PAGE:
The noncanonical NF-κB pathway does not require the trimeric IKK complex or IκBα degradation but rather depends on the processing of the Nfkb2 gene product p100 [13, 14] (Fig. 2). P100 is the precursor protein of the NF-κB subunit p52, which contains a C-terminal portion that is homologous to IκBs (Fig. 1). Like IκBs, p100 binds to NF-κB members and functions as an NF-κB inhibitor [34]. The processing of p100 involves selective degradation of its C-terminal IκB-like sequence, which not only generates p52 but also leads to nuclear translocation of its sequestered NF-κB members, predominantly RelB [14]. A central signaling component of the noncanonical NF-κB pathway is NF-κB inducing kinase (NIK), which functions together with a downstream kinase, IKKα, to induce phosphorylation-dependent p100 processing [35, 36]. To date, the well-defined receptors that induce noncanonical NF-κB signaling are a subset of TNFR superfamily members, such as lymphotoxin beta receptor (LTbR), B cell-activating factor belonging to the TNF family (BAFF, also called BLyS) receptor (BAFFR), CD40, receptor activator of nuclear factor-kappaB (RANK), and tumor necrosis factor-related weak inducer of apoptosis (TWEAK) [14].

In contrast to the rapid and transient nature of canonical NF-κB signaling, the noncanonical NF-κB signaling pathway is characteristically slow and persistent [13]. This is largely due to the unusual mechanism underlying NIK activation. The steady level of NIK is normally low due to its constant degradation by a TRAF3-dependent uibuiqination mechanism, and induction of noncanonical NF-κB signaling involves stabilization and accumulation of NIK as a result of TRAF3 degradation [37]. This mechanism of NIK regulation also involves TRAF2 and the E3 ubiquitin ligase c-IAP (c-IAP1 or c-IAP2). These components appear to form an E3 complex, in which TRAF3 functions as a substrate-binding subunit and TRAF2 functions as an adaptor recruiting c-IAP to TRAF3 and NIK [14]. The TRAF3-TRAF2-cIAP complex controls the steady state function of NIK and noncanonical NF-κB signaling. Signal-induced noncanonical NF-κB activation is also subject to regulation by negative regulators. A deubiquitinase, Otud7b (also called Cezanne) inhibit signal-induced ubiquitination and degradation of TRAF3, thereby negatively regulating the induction of p100 processing by TNFR family members in B cells and fibroblasts [38]. In addition, NIK is negatively regulated by two homologous kinases, IKKα and TBK1 [39, 40]. These kinases phosphorylate NIK and promote degradation of NIK even when it is released from TRAF3.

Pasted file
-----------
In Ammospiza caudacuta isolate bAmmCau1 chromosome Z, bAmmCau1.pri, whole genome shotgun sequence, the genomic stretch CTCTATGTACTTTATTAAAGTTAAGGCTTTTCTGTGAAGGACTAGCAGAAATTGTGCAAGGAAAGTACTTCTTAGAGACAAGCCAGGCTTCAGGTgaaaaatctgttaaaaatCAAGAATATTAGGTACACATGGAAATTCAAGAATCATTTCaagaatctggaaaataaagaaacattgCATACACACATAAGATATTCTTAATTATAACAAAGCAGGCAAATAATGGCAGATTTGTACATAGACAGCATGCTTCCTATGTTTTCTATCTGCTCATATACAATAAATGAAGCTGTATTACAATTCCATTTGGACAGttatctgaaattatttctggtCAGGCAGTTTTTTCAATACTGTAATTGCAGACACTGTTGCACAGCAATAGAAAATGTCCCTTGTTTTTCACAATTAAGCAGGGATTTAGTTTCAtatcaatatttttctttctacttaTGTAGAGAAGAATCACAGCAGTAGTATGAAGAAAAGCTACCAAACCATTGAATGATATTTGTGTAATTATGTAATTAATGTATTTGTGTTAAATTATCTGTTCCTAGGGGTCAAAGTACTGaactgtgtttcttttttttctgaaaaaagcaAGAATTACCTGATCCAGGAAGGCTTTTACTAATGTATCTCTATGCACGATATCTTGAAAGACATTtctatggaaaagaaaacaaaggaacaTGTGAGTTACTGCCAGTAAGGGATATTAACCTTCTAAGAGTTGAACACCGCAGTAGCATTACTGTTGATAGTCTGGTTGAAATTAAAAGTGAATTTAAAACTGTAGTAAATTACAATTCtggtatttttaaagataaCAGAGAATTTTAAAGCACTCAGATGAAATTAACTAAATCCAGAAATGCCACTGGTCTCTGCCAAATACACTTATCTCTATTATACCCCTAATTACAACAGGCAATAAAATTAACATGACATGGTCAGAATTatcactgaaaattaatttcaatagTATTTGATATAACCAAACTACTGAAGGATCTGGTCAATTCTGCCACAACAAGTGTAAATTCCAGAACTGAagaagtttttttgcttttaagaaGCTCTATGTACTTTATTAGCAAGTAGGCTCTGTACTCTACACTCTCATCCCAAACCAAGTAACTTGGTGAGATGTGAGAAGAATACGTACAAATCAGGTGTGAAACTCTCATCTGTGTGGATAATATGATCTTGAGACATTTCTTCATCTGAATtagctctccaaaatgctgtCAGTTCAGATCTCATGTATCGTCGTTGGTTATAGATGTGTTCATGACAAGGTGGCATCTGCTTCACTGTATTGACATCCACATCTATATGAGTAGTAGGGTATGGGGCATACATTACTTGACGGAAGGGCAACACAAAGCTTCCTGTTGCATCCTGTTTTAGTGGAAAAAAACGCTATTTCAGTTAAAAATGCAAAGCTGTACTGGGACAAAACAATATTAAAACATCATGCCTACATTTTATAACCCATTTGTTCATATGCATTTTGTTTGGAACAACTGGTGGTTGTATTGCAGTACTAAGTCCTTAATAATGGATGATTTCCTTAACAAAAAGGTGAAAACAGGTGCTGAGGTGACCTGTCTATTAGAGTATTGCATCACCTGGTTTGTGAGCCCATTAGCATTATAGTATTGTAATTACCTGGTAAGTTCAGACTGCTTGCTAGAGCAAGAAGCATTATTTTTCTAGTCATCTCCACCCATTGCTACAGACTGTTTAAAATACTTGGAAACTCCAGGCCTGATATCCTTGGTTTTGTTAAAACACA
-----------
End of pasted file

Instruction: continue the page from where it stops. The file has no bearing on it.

NF-κB in inflammation

Inflammation is a body’s protective response to infections and tissue damages, characterized by vasodilation and recruitment of leukocytes, plasma proteins and fluid to the affected tissue [41, 42]. Inflammation is normally beneficial to the host; however, deregulated inflammatory responses can cause excessive or long-lasting tissue damages, leading to acute or chronic inflammatory diseases. The development of an inflammation is typically initiated through the detection of pathogen-associated molecular patterns (PAMPs) or damage-associated molecular patterns (DAMPs) by pattern-recognition receptors (PRRs) on innate immune cells and epithelial cells. PRRs represent several families of receptors, including toll-like receptors (TLRs), RIG-I like receptors (RLR), NOD-like receptors (NLRs), and C-type lectin like receptors (CLRs), which are expressed either on the surface or intracellular environments of the host cells [43]. Upon ligation, PRRs initiate intracellular signaling events that lead to induction of proinflammatory cytokines, chemokines, and other inflammatory mediators.